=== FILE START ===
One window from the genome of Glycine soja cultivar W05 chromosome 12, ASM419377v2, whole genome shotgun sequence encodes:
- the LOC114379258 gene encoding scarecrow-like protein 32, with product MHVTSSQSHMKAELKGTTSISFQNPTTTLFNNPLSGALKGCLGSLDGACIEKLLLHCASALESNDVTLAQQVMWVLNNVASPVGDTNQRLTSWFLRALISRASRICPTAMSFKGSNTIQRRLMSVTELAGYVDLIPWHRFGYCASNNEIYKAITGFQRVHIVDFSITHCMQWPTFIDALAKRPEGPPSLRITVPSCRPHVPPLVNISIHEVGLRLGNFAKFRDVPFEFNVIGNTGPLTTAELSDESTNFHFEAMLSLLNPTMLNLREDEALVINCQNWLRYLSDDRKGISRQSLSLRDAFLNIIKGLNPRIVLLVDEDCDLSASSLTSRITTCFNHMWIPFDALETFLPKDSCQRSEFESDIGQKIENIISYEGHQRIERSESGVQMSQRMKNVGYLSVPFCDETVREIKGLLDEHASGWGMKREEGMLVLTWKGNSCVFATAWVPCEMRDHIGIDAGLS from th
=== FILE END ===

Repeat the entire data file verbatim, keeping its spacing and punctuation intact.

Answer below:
One window from the genome of Glycine soja cultivar W05 chromosome 12, ASM419377v2, whole genome shotgun sequence encodes:
- the LOC114379258 gene encoding scarecrow-like protein 32, with product MHVTSSQSHMKAELKGTTSISFQNPTTTLFNNPLSGALKGCLGSLDGACIEKLLLHCASALESNDVTLAQQVMWVLNNVASPVGDTNQRLTSWFLRALISRASRICPTAMSFKGSNTIQRRLMSVTELAGYVDLIPWHRFGYCASNNEIYKAITGFQRVHIVDFSITHCMQWPTFIDALAKRPEGPPSLRITVPSCRPHVPPLVNISIHEVGLRLGNFAKFRDVPFEFNVIGNTGPLTTAELSDESTNFHFEAMLSLLNPTMLNLREDEALVINCQNWLRYLSDDRKGISRQSLSLRDAFLNIIKGLNPRIVLLVDEDCDLSASSLTSRITTCFNHMWIPFDALETFLPKDSCQRSEFESDIGQKIENIISYEGHQRIERSESGVQMSQRMKNVGYLSVPFCDETVREIKGLLDEHASGWGMKREEGMLVLTWKGNSCVFATAWVPCEMRDHIGIDAGLS from th